Data Strategy

July 30, 2007

Hadoop gaining momentum

Filed under: Infrastructure — chucklam @ 2:06 pm

While it’s not exactly a secret that Yahoo supports the open source project Hadoop, I think it’s only in the last week that I’ve seen an official description of Yahoo’s contribution. For those who don’t know, Hadoop is an open source implementation of Google’s MapReduce system. It provides a programming framework for processing large datasets using clusters of machines. By following the Hadoop framework, programmers are automatically given scalability and reliability on a distributed processing platform.

Besides supporting the basic project, Yahoo (through its Yahoo Research division) has also developed an abstraction interface layer on top of Hadoop called Pig. Pig allows one to express data analysis tasks in relational algebra, giving them some semblance to SQL.

Another extension to Hadoop is Hbase, a clone of Google’s Bigtable used to store structured data over a distributed system. And in case you don’t have clusters of machines lying around, Hadoop has also been extended with the ability to run on Amazon’s EC2.

Furthermore, some Stanford researchers have recently published a paper called Map-Reduce for Machine Learning on Multicore (pdf) that demonstrate how many popular machine learning algorithms (such as logistic regression, naive Bayes, SVM, neural networks, and others) can easily be adapted to the MapReduce framework for learning from large datasets. The paper is not specific to Hadoop, but it certainly points to how Hadoop can be further extended for large-scale machine learning projects.



  1. Hadoop and Pig look very interesting, it is great that they are developing the tools to allow everyone to use MapReduce paradigm.
    I think this architecture is going to be used more and more with business outside of just search as the data we are working on becomes bigger and bigger.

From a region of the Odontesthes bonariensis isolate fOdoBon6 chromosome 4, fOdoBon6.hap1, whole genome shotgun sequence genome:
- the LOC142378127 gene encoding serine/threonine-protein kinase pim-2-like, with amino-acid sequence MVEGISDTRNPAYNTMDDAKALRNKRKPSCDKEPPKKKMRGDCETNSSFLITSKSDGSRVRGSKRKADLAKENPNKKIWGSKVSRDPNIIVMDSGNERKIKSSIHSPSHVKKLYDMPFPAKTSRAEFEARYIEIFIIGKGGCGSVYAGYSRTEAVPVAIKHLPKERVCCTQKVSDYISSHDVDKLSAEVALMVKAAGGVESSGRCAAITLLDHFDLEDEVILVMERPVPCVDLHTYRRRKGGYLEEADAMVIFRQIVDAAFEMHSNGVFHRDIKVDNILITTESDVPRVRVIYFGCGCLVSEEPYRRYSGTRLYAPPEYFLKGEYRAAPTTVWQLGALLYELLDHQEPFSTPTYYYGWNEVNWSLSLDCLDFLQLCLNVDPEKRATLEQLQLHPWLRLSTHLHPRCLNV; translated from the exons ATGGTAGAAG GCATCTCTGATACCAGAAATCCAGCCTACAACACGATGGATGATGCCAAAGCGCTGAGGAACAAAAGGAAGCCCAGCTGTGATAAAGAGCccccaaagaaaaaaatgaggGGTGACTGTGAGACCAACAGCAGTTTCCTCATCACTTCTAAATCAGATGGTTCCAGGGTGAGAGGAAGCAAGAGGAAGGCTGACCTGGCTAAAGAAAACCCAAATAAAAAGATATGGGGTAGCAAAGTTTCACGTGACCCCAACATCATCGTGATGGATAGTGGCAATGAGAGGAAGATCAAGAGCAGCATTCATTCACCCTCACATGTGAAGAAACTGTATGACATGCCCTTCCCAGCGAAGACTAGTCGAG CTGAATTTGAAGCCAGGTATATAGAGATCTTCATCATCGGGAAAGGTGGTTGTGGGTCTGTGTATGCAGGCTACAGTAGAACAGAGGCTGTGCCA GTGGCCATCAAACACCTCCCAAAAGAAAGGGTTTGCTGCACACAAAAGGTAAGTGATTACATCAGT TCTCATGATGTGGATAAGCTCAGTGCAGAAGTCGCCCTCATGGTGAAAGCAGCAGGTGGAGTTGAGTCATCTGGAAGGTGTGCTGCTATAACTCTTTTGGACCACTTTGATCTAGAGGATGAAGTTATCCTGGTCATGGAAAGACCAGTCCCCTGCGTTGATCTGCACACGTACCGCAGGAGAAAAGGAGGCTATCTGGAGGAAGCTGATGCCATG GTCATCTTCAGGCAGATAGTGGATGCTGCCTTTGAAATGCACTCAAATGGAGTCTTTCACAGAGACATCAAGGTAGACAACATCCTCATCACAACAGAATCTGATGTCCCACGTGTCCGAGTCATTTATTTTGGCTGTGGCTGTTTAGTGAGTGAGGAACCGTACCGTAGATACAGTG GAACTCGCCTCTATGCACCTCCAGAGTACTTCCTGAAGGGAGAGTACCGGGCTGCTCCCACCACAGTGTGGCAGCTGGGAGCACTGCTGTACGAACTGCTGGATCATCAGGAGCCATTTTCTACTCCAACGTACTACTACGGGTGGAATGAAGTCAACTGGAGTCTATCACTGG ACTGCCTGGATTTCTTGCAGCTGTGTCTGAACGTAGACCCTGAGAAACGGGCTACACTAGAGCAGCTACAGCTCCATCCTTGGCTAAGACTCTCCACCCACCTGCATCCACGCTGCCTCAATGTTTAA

As for the multicore mapreduce, yes it is interesting, but how many of us have more than 2 cores? This is something that may be useful in the future, when we all have those 80-core intel chips!

    Comment by Shane — July 30, 2007 @ 5:35 pm

  2. The multicore angle of the Stanford paper was a little intriguing to me as well. My guess is that they’ve chosen that positioning due to limited research time and resources. For the multicore approach, they can implement a much lighter version of MapReduce, not having to worry about unreliable CPUs or network (See Sect. 3 of their paper). They also don’t need to build a whole compute cluster for experimentation. Finally, they can test using readily available datasets. MapReduce on compute clusters is pretty pointless unless you have truly large datasets, which may be too inconvenient for these researchers to get a hold of.

    Comment by chucklam — July 31, 2007 @ 4:11 am

  3. […] (For more background on Hadoop and its extensions, see my blog post here.) […]

    Pingback by Yahoo! Announces Distributed Computing Academic Program « Data Strategy — November 14, 2007 @ 2:07 am

  4. […] but a side story had some interesting information about Hadoop. I had previously blogged about how Hadoop was gaining momentum among the technical community. The BusinessWeek article mentioned a couple examples of actual businesses using Hadoop for their […]

    Pingback by More example uses of Hadoop « Data Strategy — December 22, 2007 @ 12:59 am

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